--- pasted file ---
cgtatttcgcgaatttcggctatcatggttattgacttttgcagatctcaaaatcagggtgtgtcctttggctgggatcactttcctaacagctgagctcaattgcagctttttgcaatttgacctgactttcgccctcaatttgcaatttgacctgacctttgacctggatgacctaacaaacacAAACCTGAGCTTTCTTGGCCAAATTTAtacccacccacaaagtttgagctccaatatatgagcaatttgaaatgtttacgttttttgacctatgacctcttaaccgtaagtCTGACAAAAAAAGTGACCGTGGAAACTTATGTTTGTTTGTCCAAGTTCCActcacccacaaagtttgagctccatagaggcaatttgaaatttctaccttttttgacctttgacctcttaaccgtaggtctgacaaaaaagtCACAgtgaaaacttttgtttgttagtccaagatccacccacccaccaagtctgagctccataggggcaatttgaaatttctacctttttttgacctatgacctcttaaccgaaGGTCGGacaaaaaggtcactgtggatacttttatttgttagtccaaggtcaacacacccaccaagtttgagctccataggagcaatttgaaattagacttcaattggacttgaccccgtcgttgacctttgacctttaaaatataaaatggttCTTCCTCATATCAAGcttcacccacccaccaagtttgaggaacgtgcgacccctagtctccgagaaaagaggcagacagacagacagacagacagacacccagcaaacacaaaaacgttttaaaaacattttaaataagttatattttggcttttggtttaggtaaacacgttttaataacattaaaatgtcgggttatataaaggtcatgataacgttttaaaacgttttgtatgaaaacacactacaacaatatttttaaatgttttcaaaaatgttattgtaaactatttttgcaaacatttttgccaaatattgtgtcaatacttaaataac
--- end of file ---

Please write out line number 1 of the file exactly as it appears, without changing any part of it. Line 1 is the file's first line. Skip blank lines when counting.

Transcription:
cgtatttcgcgaatttcggctatcatggttattgacttttgcagatctcaaaatcagggtgtgtcctttggctgggatcactttcctaacagctgagctcaattgcagctttttgcaatttgacctgactttcgccctcaatttgcaatttgacctgacctttgacctggatgacctaacaaacacAAACCTGAGCTTTCTTGGCCAAATTTAtacccacccacaaagtttgagctccaatatatgagcaatttgaaatgtttacgttttttgacctatgacctcttaaccgtaagtCTGACAAAAAAAGTGACCGTGGAAACTTATGTTTGTTTGTCCAAGTTCCActcacccacaaagtttgagctccatagaggcaatttgaaatttctaccttttttgacctttgacctcttaaccgtaggtctgacaaaaaagtCACAgtgaaaacttttgtttgttagtccaagatccacccacccaccaagtctgagctccataggggcaatttgaaatttctacctttttttgacctatgacctcttaaccgaaGGTCGGacaaaaaggtcactgtggatacttttatttgttagtccaaggtcaacacacccaccaagtttgagctccataggagcaatttgaaattagacttcaattggacttgaccccgtcgttgacctttgacctttaaaatataaaatggttCTTCCTCATATCAAGcttcacccacccaccaagtttgaggaacgtgcgacccctagtctccgagaaaagaggcagacagacagacagacagacagacacccagcaaacacaaaaacgttttaaaaacattttaaataagttatattttggcttttggtttaggtaaacacgttttaataacattaaaatgtcgggttatataaaggtcatgataacgttttaaaacgttttgtatgaaaacacactacaacaatatttttaaatgttttcaaaaatgttattgtaaactatttttgcaaacatttttgccaaatattgtgtcaatacttaaataac